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Here is a summary of the responses I received.  Again I have created a work
grid and I will send it to anyone who asks.

Thanks everyone for your responses.

Something you might try is setting up a search in PubMed's Cubby, or using
one of the PubMed alert utilities (Biomail: www.biomail.org or PubCrawler:
www.pubcrawler.ie) to create a search for (GUIDELINE[TI] OR GUIDELINES[TI]
OR CONSENSUS[TI]).  Note that I'm not suggesting you do subject searches,
because the latest information in PubMed hasn't been indexed with MeSH yet.
The advantage to using the utilities is that these services will send you
emails weekly; with PubMed's cubby, you have to remember to run the search.
The advantage to using the Cubby, however, is that PubMed recognizes its own
items sooner than the utilities, which seem to be up to a week behind
PubMed.

(www.tripdatabase.com) which, to my knowledge, searches the largest
collection of guidelines in the world (currently over 3,200 guidelines).  It
includes the NGC collection as well as the Canadian Guidelines Infobase, the
UK's NeLH Guideline Finder as well as numerous other collections.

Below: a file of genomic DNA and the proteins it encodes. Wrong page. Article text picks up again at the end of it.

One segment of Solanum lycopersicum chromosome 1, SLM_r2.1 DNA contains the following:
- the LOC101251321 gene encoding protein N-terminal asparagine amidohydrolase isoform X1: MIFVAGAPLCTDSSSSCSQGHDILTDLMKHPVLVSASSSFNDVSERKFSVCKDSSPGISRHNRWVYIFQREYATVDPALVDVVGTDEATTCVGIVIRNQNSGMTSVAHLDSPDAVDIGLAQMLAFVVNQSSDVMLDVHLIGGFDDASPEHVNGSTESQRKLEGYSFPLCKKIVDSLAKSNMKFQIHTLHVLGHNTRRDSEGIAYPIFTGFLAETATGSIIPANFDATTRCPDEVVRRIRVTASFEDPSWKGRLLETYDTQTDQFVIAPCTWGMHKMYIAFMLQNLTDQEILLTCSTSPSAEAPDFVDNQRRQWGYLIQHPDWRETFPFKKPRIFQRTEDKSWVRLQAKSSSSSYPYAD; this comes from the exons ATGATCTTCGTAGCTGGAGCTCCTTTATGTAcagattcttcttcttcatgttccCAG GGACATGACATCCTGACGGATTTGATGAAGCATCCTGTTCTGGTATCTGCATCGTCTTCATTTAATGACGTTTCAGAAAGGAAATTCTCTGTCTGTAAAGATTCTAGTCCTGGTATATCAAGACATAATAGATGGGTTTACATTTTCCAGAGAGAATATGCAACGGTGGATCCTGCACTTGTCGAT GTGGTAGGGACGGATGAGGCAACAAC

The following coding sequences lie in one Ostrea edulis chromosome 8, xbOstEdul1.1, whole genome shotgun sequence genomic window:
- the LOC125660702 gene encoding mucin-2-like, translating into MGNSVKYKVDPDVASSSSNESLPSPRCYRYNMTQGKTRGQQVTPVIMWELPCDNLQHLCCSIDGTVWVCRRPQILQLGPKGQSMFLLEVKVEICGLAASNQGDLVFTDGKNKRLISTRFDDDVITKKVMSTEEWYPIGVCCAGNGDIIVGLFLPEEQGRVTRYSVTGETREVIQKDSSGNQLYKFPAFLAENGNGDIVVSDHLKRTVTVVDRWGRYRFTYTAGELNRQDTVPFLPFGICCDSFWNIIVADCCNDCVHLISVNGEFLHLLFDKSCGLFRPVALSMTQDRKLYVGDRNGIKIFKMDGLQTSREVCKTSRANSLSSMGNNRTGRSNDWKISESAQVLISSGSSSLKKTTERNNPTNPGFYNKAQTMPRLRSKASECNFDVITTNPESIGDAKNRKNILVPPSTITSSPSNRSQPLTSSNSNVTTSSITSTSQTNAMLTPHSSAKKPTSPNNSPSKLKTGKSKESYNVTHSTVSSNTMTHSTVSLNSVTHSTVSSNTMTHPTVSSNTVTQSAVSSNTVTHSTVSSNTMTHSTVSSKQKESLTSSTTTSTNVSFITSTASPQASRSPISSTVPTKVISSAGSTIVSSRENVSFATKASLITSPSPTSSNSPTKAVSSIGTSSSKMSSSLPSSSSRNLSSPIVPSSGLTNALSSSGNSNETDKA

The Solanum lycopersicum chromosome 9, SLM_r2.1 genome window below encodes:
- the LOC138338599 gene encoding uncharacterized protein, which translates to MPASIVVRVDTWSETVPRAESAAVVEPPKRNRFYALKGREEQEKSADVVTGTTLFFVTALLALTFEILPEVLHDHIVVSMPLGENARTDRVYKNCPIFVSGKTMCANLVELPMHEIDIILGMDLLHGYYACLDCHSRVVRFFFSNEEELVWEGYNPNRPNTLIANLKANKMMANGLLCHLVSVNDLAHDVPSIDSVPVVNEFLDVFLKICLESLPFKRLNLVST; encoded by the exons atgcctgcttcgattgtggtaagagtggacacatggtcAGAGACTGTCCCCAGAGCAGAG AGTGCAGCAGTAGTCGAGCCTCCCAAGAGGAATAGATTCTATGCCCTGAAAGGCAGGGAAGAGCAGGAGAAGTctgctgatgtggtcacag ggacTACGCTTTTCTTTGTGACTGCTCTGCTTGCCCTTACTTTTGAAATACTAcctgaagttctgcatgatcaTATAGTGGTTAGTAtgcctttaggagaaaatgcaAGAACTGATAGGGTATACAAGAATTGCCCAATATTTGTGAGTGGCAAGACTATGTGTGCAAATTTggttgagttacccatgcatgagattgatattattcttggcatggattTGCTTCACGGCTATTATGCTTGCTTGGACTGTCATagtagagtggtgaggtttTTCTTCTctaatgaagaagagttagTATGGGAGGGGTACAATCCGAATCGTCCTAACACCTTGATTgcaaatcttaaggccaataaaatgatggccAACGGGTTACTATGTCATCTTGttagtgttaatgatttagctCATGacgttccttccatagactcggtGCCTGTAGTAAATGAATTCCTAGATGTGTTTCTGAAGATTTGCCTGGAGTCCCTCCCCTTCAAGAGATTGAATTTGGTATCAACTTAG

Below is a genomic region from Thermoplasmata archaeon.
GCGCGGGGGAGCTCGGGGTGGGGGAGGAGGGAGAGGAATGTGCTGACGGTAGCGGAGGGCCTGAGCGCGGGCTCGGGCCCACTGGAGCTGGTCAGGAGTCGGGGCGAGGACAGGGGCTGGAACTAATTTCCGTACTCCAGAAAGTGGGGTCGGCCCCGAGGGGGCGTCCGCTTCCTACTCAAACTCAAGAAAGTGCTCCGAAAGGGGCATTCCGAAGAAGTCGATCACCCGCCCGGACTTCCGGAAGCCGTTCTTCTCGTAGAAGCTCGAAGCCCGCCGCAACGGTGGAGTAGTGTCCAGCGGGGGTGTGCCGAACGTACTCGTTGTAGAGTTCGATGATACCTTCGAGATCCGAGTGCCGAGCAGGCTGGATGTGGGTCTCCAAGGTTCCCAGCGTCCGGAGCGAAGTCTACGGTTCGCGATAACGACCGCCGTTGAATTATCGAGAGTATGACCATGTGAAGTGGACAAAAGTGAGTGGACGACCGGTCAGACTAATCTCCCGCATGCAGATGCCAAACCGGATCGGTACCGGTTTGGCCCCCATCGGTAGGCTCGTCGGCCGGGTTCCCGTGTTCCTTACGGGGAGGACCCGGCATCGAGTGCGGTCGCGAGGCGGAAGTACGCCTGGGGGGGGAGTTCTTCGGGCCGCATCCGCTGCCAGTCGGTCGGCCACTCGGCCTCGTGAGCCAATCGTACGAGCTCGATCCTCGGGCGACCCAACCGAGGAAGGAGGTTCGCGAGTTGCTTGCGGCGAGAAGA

Its a subscription site but a non-subscriber is allowed 5 free searches per
week.

I like to use SIGN Scottish Intercollegiate Guidelines Network (SIGN) as
well as Cochrane.


You could store the following search in Cubby and review the new items that
appeared (I would think records for Cochrane publications would be
retrieved): 

("consensus development conference"[Publication Type] OR "consensus
development conference, nih"[Publication Type] OR "guideline"[Publication
Type] OR "meta analysis"[Publication Type] OR "practice
guideline"[Publication Type] OR "review, academic"[Publication Type]) 

Of course, none of the terms in the search strategy would appear in
pre-MEDLINE records, so you would end up waiting for the fully indexed
MEDLINE records to appear, but that might be quicker than waiting for
something to appear in NGC


POEMs (essentially, a massive primary-care oriented journal club) are freely
provided, have been since 1996, and about 1/3 of the qualifying studies are
drug-info related.  Many of ePocrates "DocAlerts" are POEMs...they
re-publish about 6 POEMs a month, but there are actually 30-35 POEMs per
month, on average.

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have had a variety of Eclipsys personnel contact us about it
Soraya Assar, MLS
Clinical Knowledge Group
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